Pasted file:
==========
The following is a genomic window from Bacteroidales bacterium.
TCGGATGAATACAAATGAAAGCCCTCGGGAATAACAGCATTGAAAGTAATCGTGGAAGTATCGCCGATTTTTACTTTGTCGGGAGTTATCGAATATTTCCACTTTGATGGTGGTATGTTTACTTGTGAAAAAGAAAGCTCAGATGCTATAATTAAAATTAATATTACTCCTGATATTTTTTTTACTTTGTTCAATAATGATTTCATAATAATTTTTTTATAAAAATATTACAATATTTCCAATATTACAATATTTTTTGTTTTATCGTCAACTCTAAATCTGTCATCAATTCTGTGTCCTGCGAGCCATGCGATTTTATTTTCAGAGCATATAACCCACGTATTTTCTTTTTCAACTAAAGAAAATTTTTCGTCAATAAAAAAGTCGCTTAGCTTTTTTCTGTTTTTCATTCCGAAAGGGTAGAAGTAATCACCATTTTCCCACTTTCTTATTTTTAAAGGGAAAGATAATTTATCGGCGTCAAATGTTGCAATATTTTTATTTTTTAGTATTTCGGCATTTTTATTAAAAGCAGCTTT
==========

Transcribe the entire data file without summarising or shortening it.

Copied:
The following is a genomic window from Bacteroidales bacterium.
TCGGATGAATACAAATGAAAGCCCTCGGGAATAACAGCATTGAAAGTAATCGTGGAAGTATCGCCGATTTTTACTTTGTCGGGAGTTATCGAATATTTCCACTTTGATGGTGGTATGTTTACTTGTGAAAAAGAAAGCTCAGATGCTATAATTAAAATTAATATTACTCCTGATATTTTTTTTACTTTGTTCAATAATGATTTCATAATAATTTTTTTATAAAAATATTACAATATTTCCAATATTACAATATTTTTTGTTTTATCGTCAACTCTAAATCTGTCATCAATTCTGTGTCCTGCGAGCCATGCGATTTTATTTTCAGAGCATATAACCCACGTATTTTCTTTTTCAACTAAAGAAAATTTTTCGTCAATAAAAAAGTCGCTTAGCTTTTTTCTGTTTTTCATTCCGAAAGGGTAGAAGTAATCACCATTTTCCCACTTTCTTATTTTTAAAGGGAAAGATAATTTATCGGCGTCAAATGTTGCAATATTTTTATTTTTTAGTATTTCGGCATTTTTATTAAAAGCAGCTTT